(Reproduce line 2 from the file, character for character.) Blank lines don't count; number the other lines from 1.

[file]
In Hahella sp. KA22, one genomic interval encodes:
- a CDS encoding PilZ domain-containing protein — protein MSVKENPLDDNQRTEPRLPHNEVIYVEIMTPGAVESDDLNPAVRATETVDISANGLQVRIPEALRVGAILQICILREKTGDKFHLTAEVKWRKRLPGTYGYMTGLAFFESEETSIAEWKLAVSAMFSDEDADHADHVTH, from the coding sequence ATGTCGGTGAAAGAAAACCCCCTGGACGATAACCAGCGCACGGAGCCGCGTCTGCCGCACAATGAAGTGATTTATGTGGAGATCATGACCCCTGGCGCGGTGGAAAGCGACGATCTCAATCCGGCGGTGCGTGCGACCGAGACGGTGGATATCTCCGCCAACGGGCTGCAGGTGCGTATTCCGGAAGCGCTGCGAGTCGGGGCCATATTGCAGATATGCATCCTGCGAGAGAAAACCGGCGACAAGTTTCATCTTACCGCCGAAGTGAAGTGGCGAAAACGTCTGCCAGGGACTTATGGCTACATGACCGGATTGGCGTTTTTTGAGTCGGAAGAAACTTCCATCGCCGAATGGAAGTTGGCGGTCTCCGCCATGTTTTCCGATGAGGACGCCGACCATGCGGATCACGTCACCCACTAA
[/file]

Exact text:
- a CDS encoding PilZ domain-containing protein — protein MSVKENPLDDNQRTEPRLPHNEVIYVEIMTPGAVESDDLNPAVRATETVDISANGLQVRIPEALRVGAILQICILREKTGDKFHLTAEVKWRKRLPGTYGYMTGLAFFESEETSIAEWKLAVSAMFSDEDADHADHVTH, from the coding sequence ATGTCGGTGAAAGAAAACCCCCTGGACGATAACCAGCGCACGGAGCCGCGTCTGCCGCACAATGAAGTGATTTATGTGGAGATCATGACCCCTGGCGCGGTGGAAAGCGACGATCTCAATCCGGCGGTGCGTGCGACCGAGACGGTGGATATCTCCGCCAACGGGCTGCAGGTGCGTATTCCGGAAGCGCTGCGAGTCGGGGCCATATTGCAGATATGCATCCTGCGAGAGAAAACCGGCGACAAGTTTCATCTTACCGCCGAAGTGAAGTGGCGAAAACGTCTGCCAGGGACTTATGGCTACATGACCGGATTGGCGTTTTTTGAGTCGGAAGAAACTTCCATCGCCGAATGGAAGTTGGCGGTCTCCGCCATGTTTTCCGATGAGGACGCCGACCATGCGGATCACGTCACCCACTAA